• The New England Patriots’ offense has been outplayed by the team's defense through the first three weeks of training camp.
• Head coach Bill Belichick prioritized giving Matt Patricia a key role on staff over keeping offensive line coach Carmen Bricillo.
• New England is blending new and old elements into their updated offense.
FOXBORO, Mass. — The lasting image from the first two weeks of New England Patriots training camp will be quarterback Mac Jones taking a snap, feeling pressure, scrambling out of the pocket, failing to find an open wide receiver and eventually tossing the ball away as he runs toward the sideline in frustration.
It hasn’t been an ideal start to the summer for an offense that should be trending upward with a second-year quarterback who is primed to take a leap after an efficient and impressive rookie campaign.
Longtime center, two-time Super Bowl champion and team captain David Andrews couldn’t hide his disappointment when he faced the media last Monday afternoon after another unseasonably hot day in the midst of a brutal New England heat wave as the Patriots’ offense continued to look outmatched and outmanned against the team's defense.
Putting on a happy face after the Patriots’ offense started 11-on-11 drills with a false start, run stuff, incompletion, another run stuff, sack, short completion, pass breakup and another sack as the defense’s celebrations became more and more bombastic would have been disingenuous.
The next day, Andrews was involved in two fights during practice and got kicked off the field — per team policy — but stuck around for conditioning work and still delivered a speech to the offense after practice. It’s not hard to guess what Andrews’ intentions were — get the unit fired up and show some literal fight. The practice, in general, was more subdued as the team prepped for its first preseason game, but the offense was able to move the ball against the defense. It wasn’t all bad on Tuesday, and backup quarterback Brian Hoyer, who’s seen it all through three stints in New England, was much more optimistic after the session, noting that mistakes had been corrected in the 24-hour span.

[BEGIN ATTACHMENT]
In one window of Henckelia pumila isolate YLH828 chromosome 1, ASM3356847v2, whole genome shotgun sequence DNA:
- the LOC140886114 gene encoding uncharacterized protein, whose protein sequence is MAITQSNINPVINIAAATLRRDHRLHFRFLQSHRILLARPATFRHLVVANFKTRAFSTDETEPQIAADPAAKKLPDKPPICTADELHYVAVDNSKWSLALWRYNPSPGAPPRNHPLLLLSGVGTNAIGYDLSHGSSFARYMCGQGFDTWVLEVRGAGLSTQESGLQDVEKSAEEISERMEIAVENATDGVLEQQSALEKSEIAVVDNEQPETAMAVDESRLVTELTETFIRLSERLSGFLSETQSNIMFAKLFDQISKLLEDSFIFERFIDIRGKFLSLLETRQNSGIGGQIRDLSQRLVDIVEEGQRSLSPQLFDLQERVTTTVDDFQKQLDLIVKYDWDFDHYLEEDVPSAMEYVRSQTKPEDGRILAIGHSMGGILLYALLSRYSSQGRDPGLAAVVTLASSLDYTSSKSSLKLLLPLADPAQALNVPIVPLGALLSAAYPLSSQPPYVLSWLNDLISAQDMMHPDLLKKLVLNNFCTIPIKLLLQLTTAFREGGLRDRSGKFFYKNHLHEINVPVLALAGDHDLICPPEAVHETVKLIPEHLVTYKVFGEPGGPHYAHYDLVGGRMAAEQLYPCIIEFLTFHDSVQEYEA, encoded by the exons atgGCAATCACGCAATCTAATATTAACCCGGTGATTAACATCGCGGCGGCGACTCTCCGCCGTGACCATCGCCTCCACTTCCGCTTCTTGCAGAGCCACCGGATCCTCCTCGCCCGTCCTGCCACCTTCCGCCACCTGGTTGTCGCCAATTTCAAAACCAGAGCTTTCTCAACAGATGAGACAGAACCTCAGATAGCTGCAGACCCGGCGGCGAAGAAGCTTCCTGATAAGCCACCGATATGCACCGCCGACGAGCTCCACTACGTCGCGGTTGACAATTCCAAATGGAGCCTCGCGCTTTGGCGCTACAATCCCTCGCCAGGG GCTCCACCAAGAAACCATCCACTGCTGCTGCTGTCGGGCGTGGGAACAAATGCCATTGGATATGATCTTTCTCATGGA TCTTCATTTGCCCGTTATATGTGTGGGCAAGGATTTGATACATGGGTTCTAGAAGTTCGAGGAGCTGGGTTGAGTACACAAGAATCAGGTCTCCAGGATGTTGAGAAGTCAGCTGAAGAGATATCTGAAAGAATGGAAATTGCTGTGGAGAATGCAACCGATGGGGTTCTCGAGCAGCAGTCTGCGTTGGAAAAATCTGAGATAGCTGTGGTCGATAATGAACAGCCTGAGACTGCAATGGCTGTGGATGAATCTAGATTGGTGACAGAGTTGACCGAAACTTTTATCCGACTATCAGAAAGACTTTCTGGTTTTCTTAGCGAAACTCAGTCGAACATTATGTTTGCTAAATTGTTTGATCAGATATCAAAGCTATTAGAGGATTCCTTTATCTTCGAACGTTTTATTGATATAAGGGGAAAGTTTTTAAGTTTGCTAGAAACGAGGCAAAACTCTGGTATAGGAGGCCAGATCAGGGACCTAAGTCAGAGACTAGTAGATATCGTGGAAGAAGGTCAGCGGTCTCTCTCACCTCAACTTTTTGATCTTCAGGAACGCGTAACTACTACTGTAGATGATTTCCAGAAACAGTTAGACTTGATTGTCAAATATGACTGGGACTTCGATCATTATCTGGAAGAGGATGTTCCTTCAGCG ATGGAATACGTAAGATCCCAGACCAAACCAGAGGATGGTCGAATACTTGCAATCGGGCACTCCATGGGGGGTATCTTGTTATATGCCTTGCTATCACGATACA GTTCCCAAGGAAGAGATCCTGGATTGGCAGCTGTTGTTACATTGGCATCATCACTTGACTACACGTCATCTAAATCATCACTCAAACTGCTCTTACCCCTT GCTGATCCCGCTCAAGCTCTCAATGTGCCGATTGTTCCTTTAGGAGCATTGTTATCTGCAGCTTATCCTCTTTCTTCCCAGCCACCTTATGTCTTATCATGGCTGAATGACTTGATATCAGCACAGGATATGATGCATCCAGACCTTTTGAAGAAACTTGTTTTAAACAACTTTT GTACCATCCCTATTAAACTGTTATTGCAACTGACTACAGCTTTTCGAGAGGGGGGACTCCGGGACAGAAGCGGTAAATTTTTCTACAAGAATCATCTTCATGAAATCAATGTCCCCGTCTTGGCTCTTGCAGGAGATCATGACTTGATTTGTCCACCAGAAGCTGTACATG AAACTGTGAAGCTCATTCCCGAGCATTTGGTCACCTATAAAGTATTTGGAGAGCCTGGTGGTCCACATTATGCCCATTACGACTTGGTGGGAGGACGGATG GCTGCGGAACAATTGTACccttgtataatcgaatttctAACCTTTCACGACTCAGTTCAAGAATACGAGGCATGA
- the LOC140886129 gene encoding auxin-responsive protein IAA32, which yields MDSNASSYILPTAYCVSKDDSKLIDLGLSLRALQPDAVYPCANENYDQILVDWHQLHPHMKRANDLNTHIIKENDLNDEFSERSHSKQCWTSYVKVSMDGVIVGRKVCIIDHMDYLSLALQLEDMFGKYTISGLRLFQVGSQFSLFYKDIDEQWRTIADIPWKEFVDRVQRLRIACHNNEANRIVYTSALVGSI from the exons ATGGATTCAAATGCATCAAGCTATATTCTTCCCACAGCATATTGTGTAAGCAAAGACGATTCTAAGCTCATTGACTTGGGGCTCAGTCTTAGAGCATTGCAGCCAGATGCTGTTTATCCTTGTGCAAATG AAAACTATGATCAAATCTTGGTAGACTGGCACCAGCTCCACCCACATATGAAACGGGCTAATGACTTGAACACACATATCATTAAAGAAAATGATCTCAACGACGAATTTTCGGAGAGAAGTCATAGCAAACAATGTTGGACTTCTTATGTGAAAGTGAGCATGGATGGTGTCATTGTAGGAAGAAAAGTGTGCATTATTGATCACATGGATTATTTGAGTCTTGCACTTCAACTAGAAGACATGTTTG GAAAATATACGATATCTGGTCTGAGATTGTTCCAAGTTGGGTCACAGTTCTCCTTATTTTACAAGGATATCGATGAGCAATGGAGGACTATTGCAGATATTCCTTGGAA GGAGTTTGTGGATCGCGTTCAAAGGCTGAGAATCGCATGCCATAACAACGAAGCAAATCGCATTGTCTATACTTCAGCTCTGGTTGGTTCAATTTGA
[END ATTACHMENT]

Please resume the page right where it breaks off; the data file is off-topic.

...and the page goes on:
“Sometimes the best way to learn is to screw it up, go in, watch the film, make the adjustments and then come back out,” Hoyer said. “(Tuesday) obviously was a much better day than it was (Monday).”
Jones felt they were “two percent” away.
“At the end of the day, we’re going to figure it out and make this thing work,” Jones said. “We have good coaches that are laying the path for us, and we just have to see it how they see it, and come together and dominate together.”
And within the building, it’s important to note that no one on staff seems to be panicking, as that sort of alarm is not “the Patriot way.” The prevailing thought is that once New England can start facing other opponents, the offense will look better when it can establish the run, use play-action to soften the defense and open up the dropback menu, per a source.
Nonetheless, that’s not a guarantee, and through two weeks of practice, the defense has more won more often in practice than its respective offense.
UNIQUE COACHING CONSTRUCT
On its surface, no one should be shocked that the Patriots’ offense is having a hard time getting off the ground this summer. Ex-offensive coordinator Josh McDaniels left to become Las Vegas Raiders‘ head coach this offseason and brought along with him ex-Patriots wide receivers coach Mick Lombardi, assistant quarterbacks coach Bo Hardegree and offensive line coach Carmen Bricillo — who a source says had one year remaining on his contract in New England but was permitted to leave when head coach Bill Belichick chose to make former Detroit Lions head coach Matt Patricia the team’s offensive line coach.